There’s no designer more synonymous with celebrity weddings than Vera Wang.
Over the past three decades, the fashion fixture has created one-of-a-kind bridal styles for the likes of Victoria Beckham, Hailey Bieber, Kim Kardashian and Alicia Keys — and it all began with a Kennedy.
“Victoria [Strauss] married Bobby Kennedy’s son, Max. So a Kennedy wedding was my first wedding,” Wang tells Page Six Style, reflecting on the 1991 nuptials.
“I remember the dress was heavenly. And I remember that after all the work we put into it, within 10 minutes of the ceremony, Victoria and Max were playing football. Typical of the Kennedys — very sporty — she was out in that extraordinary dress we worked on for six months, getting grass stains!”
In the years since, Wang’s not only become the go-to for A-listers in need of a big-day dress, but also expanded her brand to include fragrance, jewelry, home goods — and most recently, a wedding stationery collection for The Knot, comprised of 14 coordinating wedding invitation and paper suites in styles ranging from vintage to modern.
“When it comes to invitations, it’s the first time that a couple is making a public joint statement about not only their feelings for each other, but their taste, their style, their creativity and a peek into how they intend to celebrate,” the designer says.
“It sets the tone — and the time of year, the kind of wedding, all of these things are encapsulated in the invitation. And I just think it’s such a creative, fun project for a couple.”
It’s also the ideal warm-up for selecting the perfect wedding dress, a process Wang knows well. But believe it or not, the New York native —who spent nearly two decades as a Vogue editor before launching her label — didn’t have a background in bridal attire.
“It really wasn’t until I got engaged at the ripe old age of 39 that I realized there was very little out there,” she recalls.
“I really discovered there was this market that didn’t involve much fashion. I wanted to offer women opportunities to go a different route — to explore their own creativity, their own body types, their own ways of celebrating, their own ways of dressing.”
Below, Wang looks back at three of her most iconic wedding creations for Gwen Stefani, Ariana Grande and Mariah Carey.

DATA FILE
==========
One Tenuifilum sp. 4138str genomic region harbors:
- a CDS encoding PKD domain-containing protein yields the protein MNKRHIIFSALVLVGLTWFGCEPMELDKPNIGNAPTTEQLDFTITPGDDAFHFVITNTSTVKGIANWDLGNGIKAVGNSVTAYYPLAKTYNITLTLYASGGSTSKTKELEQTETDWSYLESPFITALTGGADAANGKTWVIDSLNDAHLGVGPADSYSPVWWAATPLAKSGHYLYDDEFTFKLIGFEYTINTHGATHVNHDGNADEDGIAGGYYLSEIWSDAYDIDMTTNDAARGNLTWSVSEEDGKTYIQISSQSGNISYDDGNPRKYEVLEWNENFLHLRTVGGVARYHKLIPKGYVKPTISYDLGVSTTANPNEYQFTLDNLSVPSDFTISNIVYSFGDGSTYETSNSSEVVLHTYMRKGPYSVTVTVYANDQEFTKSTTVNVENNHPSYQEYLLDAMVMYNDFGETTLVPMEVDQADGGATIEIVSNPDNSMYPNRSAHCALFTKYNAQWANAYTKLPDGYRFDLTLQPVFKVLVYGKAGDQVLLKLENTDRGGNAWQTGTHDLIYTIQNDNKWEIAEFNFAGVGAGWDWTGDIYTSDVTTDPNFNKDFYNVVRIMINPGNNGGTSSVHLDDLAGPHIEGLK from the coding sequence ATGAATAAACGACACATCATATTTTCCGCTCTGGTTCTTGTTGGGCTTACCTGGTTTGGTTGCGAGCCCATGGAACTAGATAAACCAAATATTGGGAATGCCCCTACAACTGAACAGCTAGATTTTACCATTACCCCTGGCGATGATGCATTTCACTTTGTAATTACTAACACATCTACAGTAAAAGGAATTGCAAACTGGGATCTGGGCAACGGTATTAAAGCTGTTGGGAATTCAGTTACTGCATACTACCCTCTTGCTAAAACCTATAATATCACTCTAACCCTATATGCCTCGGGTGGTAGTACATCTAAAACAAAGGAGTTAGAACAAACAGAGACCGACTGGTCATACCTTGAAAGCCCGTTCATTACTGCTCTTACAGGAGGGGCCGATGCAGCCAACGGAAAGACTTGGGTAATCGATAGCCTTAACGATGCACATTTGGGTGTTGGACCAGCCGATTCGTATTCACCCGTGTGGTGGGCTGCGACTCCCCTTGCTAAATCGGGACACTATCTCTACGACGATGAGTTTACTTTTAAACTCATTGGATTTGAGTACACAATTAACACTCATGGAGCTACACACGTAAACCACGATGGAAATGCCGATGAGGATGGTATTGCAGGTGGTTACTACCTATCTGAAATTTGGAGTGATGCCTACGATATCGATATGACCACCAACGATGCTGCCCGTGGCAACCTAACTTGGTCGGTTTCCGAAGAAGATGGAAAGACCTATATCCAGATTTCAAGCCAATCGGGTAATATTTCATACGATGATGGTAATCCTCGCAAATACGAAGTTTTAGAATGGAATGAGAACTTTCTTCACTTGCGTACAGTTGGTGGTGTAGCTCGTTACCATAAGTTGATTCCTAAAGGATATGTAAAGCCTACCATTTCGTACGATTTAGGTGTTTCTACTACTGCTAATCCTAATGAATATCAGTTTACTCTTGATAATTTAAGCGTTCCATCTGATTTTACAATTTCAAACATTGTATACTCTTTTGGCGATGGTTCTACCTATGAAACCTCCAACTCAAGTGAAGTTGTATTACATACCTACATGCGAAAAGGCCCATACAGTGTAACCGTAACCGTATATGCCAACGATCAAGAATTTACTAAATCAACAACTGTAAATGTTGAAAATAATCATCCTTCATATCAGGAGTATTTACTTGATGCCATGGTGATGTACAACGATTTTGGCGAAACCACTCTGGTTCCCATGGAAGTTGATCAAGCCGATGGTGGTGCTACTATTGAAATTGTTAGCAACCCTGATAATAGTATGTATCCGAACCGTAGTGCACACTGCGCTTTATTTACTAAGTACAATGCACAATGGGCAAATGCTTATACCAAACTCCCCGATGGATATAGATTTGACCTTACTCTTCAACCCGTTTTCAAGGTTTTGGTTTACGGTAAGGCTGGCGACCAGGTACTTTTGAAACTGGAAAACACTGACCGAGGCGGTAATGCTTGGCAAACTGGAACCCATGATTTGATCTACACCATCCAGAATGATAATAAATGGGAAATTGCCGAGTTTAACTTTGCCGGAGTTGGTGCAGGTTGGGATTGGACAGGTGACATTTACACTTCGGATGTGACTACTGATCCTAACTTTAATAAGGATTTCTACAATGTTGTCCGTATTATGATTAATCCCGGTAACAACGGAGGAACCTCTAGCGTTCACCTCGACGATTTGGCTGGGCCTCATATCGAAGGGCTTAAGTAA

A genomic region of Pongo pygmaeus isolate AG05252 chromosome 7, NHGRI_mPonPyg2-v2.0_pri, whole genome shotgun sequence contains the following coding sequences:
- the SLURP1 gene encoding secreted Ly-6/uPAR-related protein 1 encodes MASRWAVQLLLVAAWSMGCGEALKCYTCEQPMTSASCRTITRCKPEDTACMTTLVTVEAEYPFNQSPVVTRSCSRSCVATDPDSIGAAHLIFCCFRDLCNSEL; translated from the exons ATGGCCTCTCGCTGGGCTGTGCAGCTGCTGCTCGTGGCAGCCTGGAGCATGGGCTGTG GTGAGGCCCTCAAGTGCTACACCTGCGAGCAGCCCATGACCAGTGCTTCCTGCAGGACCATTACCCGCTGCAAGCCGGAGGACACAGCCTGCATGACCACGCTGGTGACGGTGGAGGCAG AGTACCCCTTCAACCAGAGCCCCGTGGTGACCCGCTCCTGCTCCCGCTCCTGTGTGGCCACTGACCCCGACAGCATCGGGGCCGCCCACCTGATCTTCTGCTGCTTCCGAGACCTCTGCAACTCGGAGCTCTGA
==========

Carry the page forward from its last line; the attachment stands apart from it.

Gwen Stefani (2021)
“Gwen knows clothes. Many performers at that level, they’re very savvy about how they look best — most women are, but when your livelihood is about performance, it’s even more [so]. I happen to know Gwen, and I knew a lot about the wedding in terms of how they were going to celebrate.
She took some inspiration from one of the collections I did, but on the other hand, [this gown] had so much of Gwen’s personality. There was this kind of charm and this kind of cool and a little bit of a Western vibe, and was just is perfect for them.
And then she switched over to the mini version for the party — and with cowboy boots! The exuberance and joy and happiness of this couple was infectious. And that always affects the collaboration, whether you’re doing someone for the Oscars or for their wedding. It’s very much what you take into consideration as a designer when you’re collaborating.”
Ariana Grande (2021)
“She really went against type; she didn’t want to wear anything that had more volume, and wanted something extremely body [-conscious] and lithe. It’s more of a ’30s kind of vibe; it’s narrow, it’s bias [-cut], and I think there’s a certain grace and sensuality to that kind of shape.
I loved all the accessories as well — the bow, the veil. They were very, very Ariana; the youth, the charm.”
Mariah Carey (1993)
“This was the era of Princess Diana, and she was very moved and influenced by that wedding. I also knew Mariah and I knew her husband at the time, Tommy Mottola, and they wanted to really celebrate and [go] all out.
I think the train was something like 22 feet; it was very much like Diana at Westminster Abbey. She wanted that level of pomp and circumstance and romance and volume. She really wanted a princess look, and it was just one of those weddings that was truly a fairytale in the sense of scale — and I don’t mean just the dress, but the celebration, the dinner afterwards and everything else. It was rock ‘n’ roll … or rock ‘n’ royalty.”
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